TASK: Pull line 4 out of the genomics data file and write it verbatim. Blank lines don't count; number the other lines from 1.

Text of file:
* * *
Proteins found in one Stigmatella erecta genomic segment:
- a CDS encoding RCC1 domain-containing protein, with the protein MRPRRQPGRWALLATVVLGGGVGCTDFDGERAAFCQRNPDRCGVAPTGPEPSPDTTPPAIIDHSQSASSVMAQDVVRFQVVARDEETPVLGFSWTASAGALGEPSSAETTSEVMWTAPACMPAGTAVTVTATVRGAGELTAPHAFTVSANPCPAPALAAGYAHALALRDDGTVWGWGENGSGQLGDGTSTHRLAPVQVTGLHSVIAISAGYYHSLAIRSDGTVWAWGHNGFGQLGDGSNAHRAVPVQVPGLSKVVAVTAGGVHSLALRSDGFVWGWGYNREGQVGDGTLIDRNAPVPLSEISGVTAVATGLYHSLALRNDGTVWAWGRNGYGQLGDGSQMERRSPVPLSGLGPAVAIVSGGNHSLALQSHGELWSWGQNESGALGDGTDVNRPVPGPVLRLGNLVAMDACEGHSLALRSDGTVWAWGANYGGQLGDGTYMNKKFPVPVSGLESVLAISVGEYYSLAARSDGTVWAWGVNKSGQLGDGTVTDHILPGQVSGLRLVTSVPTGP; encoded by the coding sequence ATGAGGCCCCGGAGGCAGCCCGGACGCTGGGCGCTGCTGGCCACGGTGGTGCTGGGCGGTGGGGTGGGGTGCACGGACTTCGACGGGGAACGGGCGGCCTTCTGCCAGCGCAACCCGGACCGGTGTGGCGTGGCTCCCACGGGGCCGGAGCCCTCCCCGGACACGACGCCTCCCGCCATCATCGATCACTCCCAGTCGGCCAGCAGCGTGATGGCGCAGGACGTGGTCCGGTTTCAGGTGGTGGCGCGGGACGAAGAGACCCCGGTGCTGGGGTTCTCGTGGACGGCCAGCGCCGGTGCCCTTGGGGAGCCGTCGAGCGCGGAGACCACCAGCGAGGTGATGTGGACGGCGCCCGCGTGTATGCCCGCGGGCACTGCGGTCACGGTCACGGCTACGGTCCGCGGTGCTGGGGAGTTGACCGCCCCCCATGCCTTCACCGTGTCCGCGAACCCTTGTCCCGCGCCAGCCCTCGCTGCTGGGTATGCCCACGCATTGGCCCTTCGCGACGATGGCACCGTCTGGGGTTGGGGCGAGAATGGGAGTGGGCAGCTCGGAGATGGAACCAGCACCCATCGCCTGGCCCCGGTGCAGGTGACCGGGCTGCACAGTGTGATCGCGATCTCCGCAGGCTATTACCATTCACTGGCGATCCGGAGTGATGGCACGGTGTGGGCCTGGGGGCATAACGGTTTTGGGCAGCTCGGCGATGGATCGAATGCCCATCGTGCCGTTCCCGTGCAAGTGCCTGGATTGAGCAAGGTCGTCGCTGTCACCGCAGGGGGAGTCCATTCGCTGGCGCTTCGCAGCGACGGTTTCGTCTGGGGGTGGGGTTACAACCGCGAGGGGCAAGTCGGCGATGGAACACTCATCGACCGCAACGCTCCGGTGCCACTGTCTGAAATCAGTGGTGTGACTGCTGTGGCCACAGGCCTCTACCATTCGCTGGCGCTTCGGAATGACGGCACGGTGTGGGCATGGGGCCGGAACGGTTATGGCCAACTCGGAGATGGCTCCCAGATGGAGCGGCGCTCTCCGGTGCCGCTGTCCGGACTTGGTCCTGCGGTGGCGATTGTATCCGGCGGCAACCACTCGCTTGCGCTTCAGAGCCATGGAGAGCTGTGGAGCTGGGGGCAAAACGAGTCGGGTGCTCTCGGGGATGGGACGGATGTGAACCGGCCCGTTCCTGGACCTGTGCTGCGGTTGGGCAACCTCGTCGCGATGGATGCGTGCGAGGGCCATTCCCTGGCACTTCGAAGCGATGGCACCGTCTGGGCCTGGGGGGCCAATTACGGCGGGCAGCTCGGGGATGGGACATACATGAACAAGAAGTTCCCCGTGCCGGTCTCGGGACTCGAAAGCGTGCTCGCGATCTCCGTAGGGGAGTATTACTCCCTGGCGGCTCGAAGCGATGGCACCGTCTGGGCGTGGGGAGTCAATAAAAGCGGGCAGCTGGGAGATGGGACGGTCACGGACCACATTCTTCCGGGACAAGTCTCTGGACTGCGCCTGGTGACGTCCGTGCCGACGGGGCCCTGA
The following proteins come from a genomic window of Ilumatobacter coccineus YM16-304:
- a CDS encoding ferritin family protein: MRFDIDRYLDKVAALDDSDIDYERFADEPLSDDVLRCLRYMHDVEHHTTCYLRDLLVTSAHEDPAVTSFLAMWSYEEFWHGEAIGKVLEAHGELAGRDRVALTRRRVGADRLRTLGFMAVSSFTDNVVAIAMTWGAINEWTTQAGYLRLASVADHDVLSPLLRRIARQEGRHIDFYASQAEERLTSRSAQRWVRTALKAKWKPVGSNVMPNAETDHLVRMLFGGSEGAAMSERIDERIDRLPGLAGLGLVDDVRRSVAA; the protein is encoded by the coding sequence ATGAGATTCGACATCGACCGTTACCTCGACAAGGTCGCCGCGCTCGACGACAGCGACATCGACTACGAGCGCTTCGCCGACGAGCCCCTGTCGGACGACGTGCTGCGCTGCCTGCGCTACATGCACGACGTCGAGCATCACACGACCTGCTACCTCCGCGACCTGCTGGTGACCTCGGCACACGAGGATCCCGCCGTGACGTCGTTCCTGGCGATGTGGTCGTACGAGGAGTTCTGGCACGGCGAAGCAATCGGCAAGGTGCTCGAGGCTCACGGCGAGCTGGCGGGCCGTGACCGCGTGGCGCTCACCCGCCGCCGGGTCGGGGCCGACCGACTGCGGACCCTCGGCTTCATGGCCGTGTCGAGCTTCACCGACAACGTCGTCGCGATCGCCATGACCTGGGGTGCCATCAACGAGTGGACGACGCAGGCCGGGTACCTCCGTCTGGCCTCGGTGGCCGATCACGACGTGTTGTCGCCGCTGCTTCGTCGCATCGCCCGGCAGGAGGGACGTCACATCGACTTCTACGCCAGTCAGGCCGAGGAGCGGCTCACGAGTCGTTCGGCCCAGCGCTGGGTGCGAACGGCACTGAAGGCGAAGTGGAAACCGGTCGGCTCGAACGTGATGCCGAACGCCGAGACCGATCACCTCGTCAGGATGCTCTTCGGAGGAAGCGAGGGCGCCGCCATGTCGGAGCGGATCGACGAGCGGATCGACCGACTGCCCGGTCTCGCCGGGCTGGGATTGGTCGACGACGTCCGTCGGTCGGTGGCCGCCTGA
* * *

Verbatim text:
- a CDS encoding ferritin family protein: MRFDIDRYLDKVAALDDSDIDYERFADEPLSDDVLRCLRYMHDVEHHTTCYLRDLLVTSAHEDPAVTSFLAMWSYEEFWHGEAIGKVLEAHGELAGRDRVALTRRRVGADRLRTLGFMAVSSFTDNVVAIAMTWGAINEWTTQAGYLRLASVADHDVLSPLLRRIARQEGRHIDFYASQAEERLTSRSAQRWVRTALKAKWKPVGSNVMPNAETDHLVRMLFGGSEGAAMSERIDERIDRLPGLAGLGLVDDVRRSVAA; the protein is encoded by the coding sequence ATGAGATTCGACATCGACCGTTACCTCGACAAGGTCGCCGCGCTCGACGACAGCGACATCGACTACGAGCGCTTCGCCGACGAGCCCCTGTCGGACGACGTGCTGCGCTGCCTGCGCTACATGCACGACGTCGAGCATCACACGACCTGCTACCTCCGCGACCTGCTGGTGACCTCGGCACACGAGGATCCCGCCGTGACGTCGTTCCTGGCGATGTGGTCGTACGAGGAGTTCTGGCACGGCGAAGCAATCGGCAAGGTGCTCGAGGCTCACGGCGAGCTGGCGGGCCGTGACCGCGTGGCGCTCACCCGCCGCCGGGTCGGGGCCGACCGACTGCGGACCCTCGGCTTCATGGCCGTGTCGAGCTTCACCGACAACGTCGTCGCGATCGCCATGACCTGGGGTGCCATCAACGAGTGGACGACGCAGGCCGGGTACCTCCGTCTGGCCTCGGTGGCCGATCACGACGTGTTGTCGCCGCTGCTTCGTCGCATCGCCCGGCAGGAGGGACGTCACATCGACTTCTACGCCAGTCAGGCCGAGGAGCGGCTCACGAGTCGTTCGGCCCAGCGCTGGGTGCGAACGGCACTGAAGGCGAAGTGGAAACCGGTCGGCTCGAACGTGATGCCGAACGCCGAGACCGATCACCTCGTCAGGATGCTCTTCGGAGGAAGCGAGGGCGCCGCCATGTCGGAGCGGATCGACGAGCGGATCGACCGACTGCCCGGTCTCGCCGGGCTGGGATTGGTCGACGACGTCCGTCGGTCGGTGGCCGCCTGA